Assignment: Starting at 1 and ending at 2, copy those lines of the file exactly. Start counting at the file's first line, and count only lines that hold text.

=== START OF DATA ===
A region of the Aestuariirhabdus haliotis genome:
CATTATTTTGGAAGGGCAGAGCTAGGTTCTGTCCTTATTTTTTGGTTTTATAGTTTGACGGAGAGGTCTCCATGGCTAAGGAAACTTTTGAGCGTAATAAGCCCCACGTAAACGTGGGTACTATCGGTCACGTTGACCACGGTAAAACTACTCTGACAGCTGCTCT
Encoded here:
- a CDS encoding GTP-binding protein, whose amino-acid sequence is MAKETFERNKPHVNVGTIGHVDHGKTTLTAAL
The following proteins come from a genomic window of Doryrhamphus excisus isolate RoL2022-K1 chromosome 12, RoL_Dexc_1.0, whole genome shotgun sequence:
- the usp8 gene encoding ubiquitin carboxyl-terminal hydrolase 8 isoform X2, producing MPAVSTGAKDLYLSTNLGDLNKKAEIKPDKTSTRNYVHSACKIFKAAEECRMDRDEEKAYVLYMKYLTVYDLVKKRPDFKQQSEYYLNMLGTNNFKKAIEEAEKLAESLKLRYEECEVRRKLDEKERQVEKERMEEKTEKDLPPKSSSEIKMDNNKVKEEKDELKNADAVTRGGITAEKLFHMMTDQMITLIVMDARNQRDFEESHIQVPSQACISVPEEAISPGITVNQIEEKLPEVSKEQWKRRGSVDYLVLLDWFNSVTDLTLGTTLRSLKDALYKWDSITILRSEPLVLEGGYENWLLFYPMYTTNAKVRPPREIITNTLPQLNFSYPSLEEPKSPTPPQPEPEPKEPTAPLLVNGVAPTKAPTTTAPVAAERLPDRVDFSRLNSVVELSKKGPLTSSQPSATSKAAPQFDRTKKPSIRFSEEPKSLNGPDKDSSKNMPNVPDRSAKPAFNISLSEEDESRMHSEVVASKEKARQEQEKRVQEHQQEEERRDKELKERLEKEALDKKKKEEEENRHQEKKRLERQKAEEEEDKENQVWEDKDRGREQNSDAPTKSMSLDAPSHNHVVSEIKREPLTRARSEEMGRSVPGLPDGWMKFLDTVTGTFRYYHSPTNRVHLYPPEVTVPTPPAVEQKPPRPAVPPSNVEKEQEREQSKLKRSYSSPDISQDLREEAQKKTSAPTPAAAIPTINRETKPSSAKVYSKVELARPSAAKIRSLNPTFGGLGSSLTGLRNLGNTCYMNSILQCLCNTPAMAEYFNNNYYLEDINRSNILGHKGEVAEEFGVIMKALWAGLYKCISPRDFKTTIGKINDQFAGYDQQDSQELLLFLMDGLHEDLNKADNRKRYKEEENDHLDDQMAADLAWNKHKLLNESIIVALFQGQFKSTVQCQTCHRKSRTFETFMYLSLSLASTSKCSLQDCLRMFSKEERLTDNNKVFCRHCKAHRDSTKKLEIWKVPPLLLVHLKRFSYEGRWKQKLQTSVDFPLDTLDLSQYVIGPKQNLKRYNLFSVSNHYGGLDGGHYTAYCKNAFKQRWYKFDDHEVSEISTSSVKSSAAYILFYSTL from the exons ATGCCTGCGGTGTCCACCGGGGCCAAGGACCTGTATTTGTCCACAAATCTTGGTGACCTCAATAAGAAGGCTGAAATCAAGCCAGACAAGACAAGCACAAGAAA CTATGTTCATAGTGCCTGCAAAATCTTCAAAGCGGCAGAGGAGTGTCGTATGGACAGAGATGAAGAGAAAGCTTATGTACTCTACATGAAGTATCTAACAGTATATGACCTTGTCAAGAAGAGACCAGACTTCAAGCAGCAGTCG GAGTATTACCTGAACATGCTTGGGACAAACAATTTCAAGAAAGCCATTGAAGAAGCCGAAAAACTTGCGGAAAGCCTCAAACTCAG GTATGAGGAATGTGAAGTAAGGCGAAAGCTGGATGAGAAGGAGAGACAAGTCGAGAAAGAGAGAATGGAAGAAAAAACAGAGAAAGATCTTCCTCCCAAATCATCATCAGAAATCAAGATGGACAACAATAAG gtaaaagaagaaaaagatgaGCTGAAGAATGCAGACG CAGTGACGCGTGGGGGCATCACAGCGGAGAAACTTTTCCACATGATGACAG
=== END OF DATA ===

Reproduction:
A region of the Aestuariirhabdus haliotis genome:
CATTATTTTGGAAGGGCAGAGCTAGGTTCTGTCCTTATTTTTTGGTTTTATAGTTTGACGGAGAGGTCTCCATGGCTAAGGAAACTTTTGAGCGTAATAAGCCCCACGTAAACGTGGGTACTATCGGTCACGTTGACCACGGTAAAACTACTCTGACAGCTGCTCT